At one point in my needle felting I began to wonder how I could make the surface more interesting, so I began to experiment. I needle felted a mask using a large felted ball as a mold to help me obtain the curved shape of the mask. I felted the mask face as I’d felt any doll face but as I started to apply the colors of the face I became bored with the felted outcome. I decided to start the long, arduous process of embroidering the mask.
It took me several years to finish this project because many other projects became more important and I put the mask away, time and time again. Because of the tediousness of the embroidery I wasn’t excited to finish it.
As I progressed with the mask embroidery, the shape of the mask changed and I had to keep reshaping it. Getting the needle through the center part of the face was very difficult. By this point (above) I was anticipating adding color so the process became more exciting!
The mask came to life with the addition of each different color that I added. The more colors applied to the surface, the faster I worked!
I compare the many colorful thread stitches of my mask to brush strokes; the outcome reminds me of an impressionistic painting.
I sewed/glued a chop stick to the side of the mask for a handle; I felted a handle, embroidered it black and inserted the thread-wrapped chop stick into the handle. I sewed black beads around the mask to compliment the handle.
The feel that the messy, inside of the mask is as interesting as the outside! I’m looking forward to my next needle felted-embroidered mask and I’m sure I will finish it in record time!
Imagine looking chic outside in the cold, even in a hat!
The girl who’s always on her A-game wears a 1960’s needle felted/embroidered hat!
Straight out of Mad Men, the 1960’s Doo keeps you warm because its lined in fluffy fleece and keeps you looking gorgeous inside and outside this winter!
The 1960’s Doo is needle felted from wool, the details are embroidered and beaded onto the wool hat.
Wear a piece of art!
This needle felted hat took so long to make I lost track of the hours! The hair shape was felted and then hours and hours of embroidery started. I used varying colors of yellow and ochre to give the “hair” depth. The fancy headband was also embroidered and beaded. The interior is lined with fleece so that the hat is actually usable in cold weather!
It’s time to talk about costumes again; one of my favorite topics! I haven’t made many full costumes lately, but a friend of mine Sara Rabinovich is a master seamstress and is creating some wonderful Halloween/Holiday get ups! The wonderful thing about Sara’s pieces is that she designs them, makes the pattern for each piece and sews them together with finesse. I used to buy store-bought patterns for sewing, until I moved to Israel I was unfamiliar with the pattern-making process. If you can make your own patterns (as well as sew your own costumes) your creative possibilities double! Two of my favorite costume accessories are the crown and the Ruff. Sara’s black crown is based on the Gothic style: tall and pointed; this crown works well for a Halloween Goth princess but I also think it could be worn by the Evil Queen for an Alice and Wonderland themed costume. A Ruff (short for ruffle) is a piece to cover the tops of the gathered shirts worn in the 16th and 17th centuries. Sara’s Elizabethan ruff sits like a cloud around the neck; it’s made from black organza trimmed in exquisite lace. The ruff is adorned with hand-sewn white beads and the neck band is made from satin, so as not to irritate the skin. You can see many more of Sara’s fine handmade ruffs on her Etsy site: https://www.etsy.com/shop/CostumeRenaissance?section_id=12065759.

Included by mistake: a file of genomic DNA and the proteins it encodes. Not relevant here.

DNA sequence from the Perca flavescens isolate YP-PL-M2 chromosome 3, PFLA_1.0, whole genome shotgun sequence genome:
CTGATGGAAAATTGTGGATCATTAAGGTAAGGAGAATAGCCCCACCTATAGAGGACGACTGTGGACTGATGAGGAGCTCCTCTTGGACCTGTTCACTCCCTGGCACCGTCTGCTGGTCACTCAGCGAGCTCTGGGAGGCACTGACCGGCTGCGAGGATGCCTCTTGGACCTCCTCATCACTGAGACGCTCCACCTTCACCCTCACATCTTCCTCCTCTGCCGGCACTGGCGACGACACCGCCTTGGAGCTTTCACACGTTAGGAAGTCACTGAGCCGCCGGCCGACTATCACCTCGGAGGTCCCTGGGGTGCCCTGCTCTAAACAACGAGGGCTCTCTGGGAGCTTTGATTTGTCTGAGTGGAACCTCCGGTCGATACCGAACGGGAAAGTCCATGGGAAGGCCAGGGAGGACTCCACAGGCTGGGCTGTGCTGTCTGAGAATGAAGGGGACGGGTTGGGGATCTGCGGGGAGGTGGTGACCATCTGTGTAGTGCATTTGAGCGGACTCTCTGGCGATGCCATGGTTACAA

The rest of this handmade costume make it suitable for a Goth Princess, a masquerade ball as well as elegant Vampire attire! The skirt is made from organza with layers of tulle to give the skirt a “lift”.
Hi! I’m still here, busier than ever even though you haven’t heard from me. I’ve been itching to do some felting but I’ve been working on my lullubee craft kits site (www.lullubee.com) , trying to prepare projects at least 6 months in advance. I flew to NYC last week to do a little business and to present lullubee on a morning t.v. show in Dayton, Ohio. When I returned to Israel, I had to continue with our annual Halloween party plans (jet-lagged) and finish my daughter’s costume for the party; she was the Corpse Bride. The party went well (according to the kids); there were many more kids this year because Elli wanted to invite both sides of her class (Israeli and French). Just remember, when decorating for Halloween, everything is scarier with lot of spiders and rats sprinkled over it. Here are a few highlights from the party: